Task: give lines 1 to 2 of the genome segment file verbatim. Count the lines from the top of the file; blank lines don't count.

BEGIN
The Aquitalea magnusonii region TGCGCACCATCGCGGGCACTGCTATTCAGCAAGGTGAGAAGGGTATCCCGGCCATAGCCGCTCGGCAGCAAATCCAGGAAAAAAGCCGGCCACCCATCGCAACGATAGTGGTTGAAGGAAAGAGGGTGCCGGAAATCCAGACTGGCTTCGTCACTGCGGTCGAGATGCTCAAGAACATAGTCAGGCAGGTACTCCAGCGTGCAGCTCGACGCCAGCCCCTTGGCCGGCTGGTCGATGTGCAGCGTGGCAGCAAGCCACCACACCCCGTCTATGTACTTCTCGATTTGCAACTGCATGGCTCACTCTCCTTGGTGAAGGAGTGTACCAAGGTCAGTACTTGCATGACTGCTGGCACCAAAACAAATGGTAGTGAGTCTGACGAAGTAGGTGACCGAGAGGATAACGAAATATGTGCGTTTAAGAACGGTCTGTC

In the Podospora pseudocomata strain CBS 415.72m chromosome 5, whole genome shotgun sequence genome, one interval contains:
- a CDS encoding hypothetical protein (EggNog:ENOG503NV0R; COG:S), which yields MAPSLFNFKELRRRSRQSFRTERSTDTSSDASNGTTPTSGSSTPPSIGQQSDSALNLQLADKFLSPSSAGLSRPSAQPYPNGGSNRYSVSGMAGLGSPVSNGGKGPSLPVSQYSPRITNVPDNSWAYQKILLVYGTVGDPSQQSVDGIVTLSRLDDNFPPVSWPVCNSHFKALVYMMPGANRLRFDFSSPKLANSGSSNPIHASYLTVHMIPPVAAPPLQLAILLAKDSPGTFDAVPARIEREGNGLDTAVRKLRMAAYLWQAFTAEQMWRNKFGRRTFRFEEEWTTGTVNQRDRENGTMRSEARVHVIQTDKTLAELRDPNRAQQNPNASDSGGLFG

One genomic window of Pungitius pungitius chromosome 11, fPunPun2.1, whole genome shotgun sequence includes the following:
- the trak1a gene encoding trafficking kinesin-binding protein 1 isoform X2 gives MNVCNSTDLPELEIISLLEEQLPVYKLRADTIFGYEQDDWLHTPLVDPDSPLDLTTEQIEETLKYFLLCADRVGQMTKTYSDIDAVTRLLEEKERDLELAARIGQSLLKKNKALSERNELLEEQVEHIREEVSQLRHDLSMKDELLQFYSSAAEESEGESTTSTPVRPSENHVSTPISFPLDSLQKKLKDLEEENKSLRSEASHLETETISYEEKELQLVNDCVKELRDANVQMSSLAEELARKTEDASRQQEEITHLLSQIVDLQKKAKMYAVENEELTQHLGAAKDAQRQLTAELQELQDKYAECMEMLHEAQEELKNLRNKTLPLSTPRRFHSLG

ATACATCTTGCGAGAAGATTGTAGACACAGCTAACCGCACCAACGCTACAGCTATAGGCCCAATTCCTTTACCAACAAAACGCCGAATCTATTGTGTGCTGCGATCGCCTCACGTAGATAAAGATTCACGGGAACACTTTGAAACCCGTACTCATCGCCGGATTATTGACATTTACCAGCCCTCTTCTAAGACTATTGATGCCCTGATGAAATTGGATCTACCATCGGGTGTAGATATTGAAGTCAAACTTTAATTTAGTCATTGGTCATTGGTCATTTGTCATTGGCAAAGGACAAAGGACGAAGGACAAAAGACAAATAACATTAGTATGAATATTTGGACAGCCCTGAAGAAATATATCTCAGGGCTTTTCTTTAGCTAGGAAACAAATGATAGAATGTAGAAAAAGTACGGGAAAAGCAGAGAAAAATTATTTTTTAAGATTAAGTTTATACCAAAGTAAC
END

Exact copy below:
The Aquitalea magnusonii region TGCGCACCATCGCGGGCACTGCTATTCAGCAAGGTGAGAAGGGTATCCCGGCCATAGCCGCTCGGCAGCAAATCCAGGAAAAAAGCCGGCCACCCATCGCAACGATAGTGGTTGAAGGAAAGAGGGTGCCGGAAATCCAGACTGGCTTCGTCACTGCGGTCGAGATGCTCAAGAACATAGTCAGGCAGGTACTCCAGCGTGCAGCTCGACGCCAGCCCCTTGGCCGGCTGGTCGATGTGCAGCGTGGCAGCAAGCCACCACACCCCGTCTATGTACTTCTCGATTTGCAACTGCATGGCTCACTCTCCTTGGTGAAGGAGTGTACCAAGGTCAGTACTTGCATGACTGCTGGCACCAAAACAAATGGTAGTGAGTCTGACGAAGTAGGTGACCGAGAGGATAACGAAATATGTGCGTTTAAGAACGGTCTGTC

In the Podospora pseudocomata strain CBS 415.72m chromosome 5, whole genome shotgun sequence genome, one interval contains: